Zamfara shoots down calls for additional states
Their stance was contained in a paper containing the 12 resolutions it presented during the North-West Zonal Public Hearing organised by the Senate Committee on the Review of the 1999 Constitution held in Sokoto State, last week.
The government delegation, led by the Secretary to the Zamfara State Government, Alhaji Bala Bello Maru, Head of Service, Alhaji Kabiru Balarabe (Sardaunan Dan Isa) and the Attorney General and Commissioner of Justice, Barrister Nura Ibrahim Zarumi, noted that with the current economic downturn, “it is unwise to call for the creation of additional states in the federation.”
They argued that the current economic outlook of the country makes it unsustainable to create a framework in the Constitution that will make the creation of new states amenable to the frequent application the paper emphasised.
Zarumi, who presented the paper stood on the 12 resolutions, which include gender equality, federal structure and devolution of powers, local government administration and autonomy, the establishment of State Police, revenue allocation and derivation policy, independent candidacy, the land tenure system, power-sharing and rotation, resource control, states and local government creation, the role of the traditional institution in the Constitution and mayoral status of the Federal Capital Territory (FCT) Abuja among others.
The delegation, in collaboration with the state’s Assembly by Speaker, Nasiru Mu’azu Magarya, jointly condemned the relegation of the traditional rulers in the 1999 Constitution in spite of the positive roles they play in the maintenance of security, peace and order in the country.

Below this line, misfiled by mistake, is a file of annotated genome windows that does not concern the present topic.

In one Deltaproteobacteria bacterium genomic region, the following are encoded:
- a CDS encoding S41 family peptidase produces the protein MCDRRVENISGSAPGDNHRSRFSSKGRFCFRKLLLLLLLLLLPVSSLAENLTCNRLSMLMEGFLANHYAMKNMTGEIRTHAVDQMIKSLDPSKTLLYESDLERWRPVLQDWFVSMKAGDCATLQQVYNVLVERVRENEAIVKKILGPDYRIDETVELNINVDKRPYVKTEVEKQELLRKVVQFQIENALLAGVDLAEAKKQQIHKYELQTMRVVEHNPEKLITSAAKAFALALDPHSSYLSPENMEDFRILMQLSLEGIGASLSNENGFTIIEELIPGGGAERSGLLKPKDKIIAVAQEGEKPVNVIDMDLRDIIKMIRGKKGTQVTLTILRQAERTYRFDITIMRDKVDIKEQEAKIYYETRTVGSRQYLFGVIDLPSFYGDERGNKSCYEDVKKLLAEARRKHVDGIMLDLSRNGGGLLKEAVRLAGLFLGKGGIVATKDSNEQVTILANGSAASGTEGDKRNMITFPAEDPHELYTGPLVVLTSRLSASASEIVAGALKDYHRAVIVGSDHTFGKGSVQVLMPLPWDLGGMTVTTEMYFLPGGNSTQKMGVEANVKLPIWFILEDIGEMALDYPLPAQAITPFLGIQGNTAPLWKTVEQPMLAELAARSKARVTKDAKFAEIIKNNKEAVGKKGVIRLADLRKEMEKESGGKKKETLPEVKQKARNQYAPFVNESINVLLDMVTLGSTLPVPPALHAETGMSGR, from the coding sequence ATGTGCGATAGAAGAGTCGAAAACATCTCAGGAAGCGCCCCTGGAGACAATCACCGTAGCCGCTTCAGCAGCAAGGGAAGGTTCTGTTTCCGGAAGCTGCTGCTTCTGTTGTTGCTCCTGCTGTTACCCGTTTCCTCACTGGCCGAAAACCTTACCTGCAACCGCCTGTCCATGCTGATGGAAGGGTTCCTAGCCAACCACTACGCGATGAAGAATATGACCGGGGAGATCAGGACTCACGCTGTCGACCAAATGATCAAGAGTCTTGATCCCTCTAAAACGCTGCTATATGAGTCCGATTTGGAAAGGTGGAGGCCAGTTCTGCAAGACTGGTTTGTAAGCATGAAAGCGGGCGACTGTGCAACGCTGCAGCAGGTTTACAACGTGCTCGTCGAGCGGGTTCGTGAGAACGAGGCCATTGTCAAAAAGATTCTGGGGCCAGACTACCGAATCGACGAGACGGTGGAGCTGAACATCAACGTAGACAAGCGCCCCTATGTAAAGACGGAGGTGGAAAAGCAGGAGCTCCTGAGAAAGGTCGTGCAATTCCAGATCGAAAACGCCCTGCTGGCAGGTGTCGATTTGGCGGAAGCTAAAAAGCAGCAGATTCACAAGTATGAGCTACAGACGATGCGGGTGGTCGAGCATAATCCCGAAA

On devolution of powers and resources to the states, Zamfara stated: “That is where the government functions more efficiently. It is therefore the view of the Zamfara State that the present revenue sharing formula should be reviewed in favour of states and local governments as follows: Federal Government to take 43 per cent, state to take 35 per cent and local government 22 per cent.”
The state maintained that the current national resource control policy should be retained as they relate to resource control, adding, “The control of all national resources including but not limited to mineral resources should remain with the government of the federation and the current arrangement of the creation of the Ministry of Niger Delta, Niger Delta Development Commission and Amnesty to be maintained,” it said.
The state also advocated for the current arrangement on power sharing in the country. It said the practice of zoning elective offices by parties should be upheld to foster national unity and create a feeling of sense of belonging among the diverse ethnic groups in the country.
MEANWHILE, former Deputy National Chairman, Peoples Democratic Party (PDP), Chief Olabode George, said the Senate Committee on the Review of the 1999 Constitution held in Lagos was without any inkling of democratic seriousness, totally devoid of any sense of fairness and indifferent to the equitable pursuit of justice.
In an open letter addressed to the Senate President, Ahmed Lawan, the PDP stalwart said the public hearing of the constitutional review committee was wrong footed ab initio.
According to him, “There was nothing genuine or sincere about the mode of presentation. There was no attempt to widen the pool of contributions or give the public hearing any semblance of popular input.”